The outbreak of COVID-19 is a key moment in human history, as important as the two world wars and the great depression in the 20th century for digital marketing.
In order for the world to adapt to the prevailing economy after the pandemic, it is important for businesses to find both a way to stay afloat and to contribute to society at large.
Ethical marketing is not a new concept since it has been used in many online sales campaigns, but perhaps now is the time for it to acquire the prominence it deserves.
In this article, we will explain why ethical-based digital marketing can become an effective business strategy after the crisis.
A strategy based on ethical principles
The key to any ethical marketing initiative is to develop a sound strategy based on ethical principles.
Before continuing, however, let’s define what a strategy based on ethical principles is.
According to Bill Theofilou, CEO of Accenture Strategy, this strategy is to solve a consumer problem taking into account their values and beliefs.
Forging deep customer relationships in this way is something that could prove indispensable in post-coronavirus society.
People will look for brands that contribute to improving the world, so companies that behave ethically (that is, treat their workers well and contribute their bit too good causes) will have a greater impact. Instead, companies that choose otherwise will be seriously damaged in their reputations.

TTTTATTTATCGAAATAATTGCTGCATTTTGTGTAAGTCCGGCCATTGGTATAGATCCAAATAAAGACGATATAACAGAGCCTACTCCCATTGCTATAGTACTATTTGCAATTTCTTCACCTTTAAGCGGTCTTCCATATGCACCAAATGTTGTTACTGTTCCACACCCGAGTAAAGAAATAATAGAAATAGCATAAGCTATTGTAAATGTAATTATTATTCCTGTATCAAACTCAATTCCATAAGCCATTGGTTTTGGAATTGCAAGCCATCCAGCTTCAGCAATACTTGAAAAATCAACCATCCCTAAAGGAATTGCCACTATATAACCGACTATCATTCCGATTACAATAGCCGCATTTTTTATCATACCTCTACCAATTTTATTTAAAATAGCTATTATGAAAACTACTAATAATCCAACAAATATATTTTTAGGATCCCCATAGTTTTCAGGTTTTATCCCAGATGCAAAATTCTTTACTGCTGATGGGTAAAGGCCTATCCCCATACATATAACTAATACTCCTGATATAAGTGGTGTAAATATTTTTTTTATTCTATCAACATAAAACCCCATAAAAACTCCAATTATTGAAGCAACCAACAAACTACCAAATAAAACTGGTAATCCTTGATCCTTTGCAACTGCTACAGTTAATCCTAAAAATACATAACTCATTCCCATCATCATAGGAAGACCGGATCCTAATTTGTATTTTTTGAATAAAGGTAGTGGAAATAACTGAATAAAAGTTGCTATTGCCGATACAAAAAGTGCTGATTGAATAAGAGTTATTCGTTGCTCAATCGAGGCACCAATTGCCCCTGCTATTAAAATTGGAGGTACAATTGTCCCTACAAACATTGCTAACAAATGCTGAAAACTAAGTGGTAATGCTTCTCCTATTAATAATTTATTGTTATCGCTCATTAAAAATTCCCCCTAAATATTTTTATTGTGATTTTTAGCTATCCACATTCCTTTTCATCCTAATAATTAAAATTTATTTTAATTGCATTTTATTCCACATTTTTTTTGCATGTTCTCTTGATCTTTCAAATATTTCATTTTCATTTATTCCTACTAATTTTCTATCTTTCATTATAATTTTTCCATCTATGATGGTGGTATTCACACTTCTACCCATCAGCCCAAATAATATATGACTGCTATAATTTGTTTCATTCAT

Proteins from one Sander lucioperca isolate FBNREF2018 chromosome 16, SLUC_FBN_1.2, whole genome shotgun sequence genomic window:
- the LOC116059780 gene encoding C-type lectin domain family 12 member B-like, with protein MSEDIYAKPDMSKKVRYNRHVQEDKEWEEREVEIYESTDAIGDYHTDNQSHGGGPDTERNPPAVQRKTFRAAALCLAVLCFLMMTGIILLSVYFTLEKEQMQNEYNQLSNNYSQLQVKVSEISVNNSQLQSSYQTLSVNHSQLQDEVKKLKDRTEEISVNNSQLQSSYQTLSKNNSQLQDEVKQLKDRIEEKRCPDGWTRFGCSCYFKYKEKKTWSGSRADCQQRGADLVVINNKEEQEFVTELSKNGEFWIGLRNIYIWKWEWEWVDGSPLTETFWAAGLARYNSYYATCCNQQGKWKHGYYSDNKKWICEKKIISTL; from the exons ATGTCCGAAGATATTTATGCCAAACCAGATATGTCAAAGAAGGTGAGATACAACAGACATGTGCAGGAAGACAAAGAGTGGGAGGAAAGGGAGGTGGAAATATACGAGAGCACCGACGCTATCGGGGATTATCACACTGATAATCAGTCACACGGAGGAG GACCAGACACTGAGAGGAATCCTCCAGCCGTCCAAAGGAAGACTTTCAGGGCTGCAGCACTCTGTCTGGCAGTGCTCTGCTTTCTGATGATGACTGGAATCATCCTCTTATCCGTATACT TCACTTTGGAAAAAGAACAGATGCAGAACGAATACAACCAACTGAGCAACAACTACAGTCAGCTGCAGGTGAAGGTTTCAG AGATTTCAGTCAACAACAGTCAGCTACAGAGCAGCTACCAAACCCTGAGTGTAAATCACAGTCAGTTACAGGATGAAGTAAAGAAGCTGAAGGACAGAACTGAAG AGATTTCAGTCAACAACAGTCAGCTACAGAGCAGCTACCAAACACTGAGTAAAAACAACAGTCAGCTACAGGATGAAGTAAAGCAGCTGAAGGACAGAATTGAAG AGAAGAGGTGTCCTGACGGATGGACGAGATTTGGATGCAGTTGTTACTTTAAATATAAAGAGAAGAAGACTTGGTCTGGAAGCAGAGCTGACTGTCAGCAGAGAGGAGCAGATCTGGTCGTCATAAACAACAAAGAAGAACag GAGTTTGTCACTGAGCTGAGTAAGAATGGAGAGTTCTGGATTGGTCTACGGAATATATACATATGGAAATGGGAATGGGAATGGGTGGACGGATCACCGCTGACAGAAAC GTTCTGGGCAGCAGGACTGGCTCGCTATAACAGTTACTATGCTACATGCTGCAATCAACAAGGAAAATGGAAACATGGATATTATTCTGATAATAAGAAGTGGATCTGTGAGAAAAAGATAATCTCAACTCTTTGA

Some of the world’s largest companies are already leading the way. Coca-Cola recently placed a huge advertisement in Times Square, New York, to promote social distancing, while Dove (from Unilever) has focused its “Real Beauty” campaign on the effects of face masks on the faces of healthcare professionals with the motto “Courage is beautiful”.
These examples are part of a broader trend, which for example has led to the use of certain factories, such as distilleries, to produce sanitary and protective equipment for frontline professionals. Put simply and simply: people demand greater social awareness from companies.
Naturally, the entertainment industry is also playing an important role in this regard. Initiatives such as the Sony Global Fund, which will allocate $ 100 million to fight the disease, are increasingly common in the industry.
Sports entities are also striving to show their support in this crisis. The more than likely desertification of sports venues in the near future due to the suspicion of people to socialize in large groups is leading entertainment companies to commit themselves to more ethical causes.
In the UK, the first virtual Grand National was contested, helping to raise millions of pounds for the British Social Security System (NHS); Although it will never be able to replace the true equestrian test, it will serve to increase the online followers of the test and raise awareness about the importance of social security in the country.